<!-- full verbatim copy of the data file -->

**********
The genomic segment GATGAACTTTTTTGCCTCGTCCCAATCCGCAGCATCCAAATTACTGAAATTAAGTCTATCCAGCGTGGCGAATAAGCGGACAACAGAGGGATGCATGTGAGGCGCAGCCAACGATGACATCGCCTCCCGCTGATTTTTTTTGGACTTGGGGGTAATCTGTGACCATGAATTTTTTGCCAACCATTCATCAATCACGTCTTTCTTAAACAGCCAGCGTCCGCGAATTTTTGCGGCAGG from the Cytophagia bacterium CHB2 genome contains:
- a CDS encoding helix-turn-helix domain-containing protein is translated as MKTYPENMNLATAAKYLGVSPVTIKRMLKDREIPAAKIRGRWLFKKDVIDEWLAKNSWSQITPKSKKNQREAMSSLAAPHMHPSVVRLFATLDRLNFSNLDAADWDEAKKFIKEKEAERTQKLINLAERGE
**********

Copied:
The genomic segment GATGAACTTTTTTGCCTCGTCCCAATCCGCAGCATCCAAATTACTGAAATTAAGTCTATCCAGCGTGGCGAATAAGCGGACAACAGAGGGATGCATGTGAGGCGCAGCCAACGATGACATCGCCTCCCGCTGATTTTTTTTGGACTTGGGGGTAATCTGTGACCATGAATTTTTTGCCAACCATTCATCAATCACGTCTTTCTTAAACAGCCAGCGTCCGCGAATTTTTGCGGCAGG from the Cytophagia bacterium CHB2 genome contains:
- a CDS encoding helix-turn-helix domain-containing protein is translated as MKTYPENMNLATAAKYLGVSPVTIKRMLKDREIPAAKIRGRWLFKKDVIDEWLAKNSWSQITPKSKKNQREAMSSLAAPHMHPSVVRLFATLDRLNFSNLDAADWDEAKKFIKEKEAERTQKLINLAERGE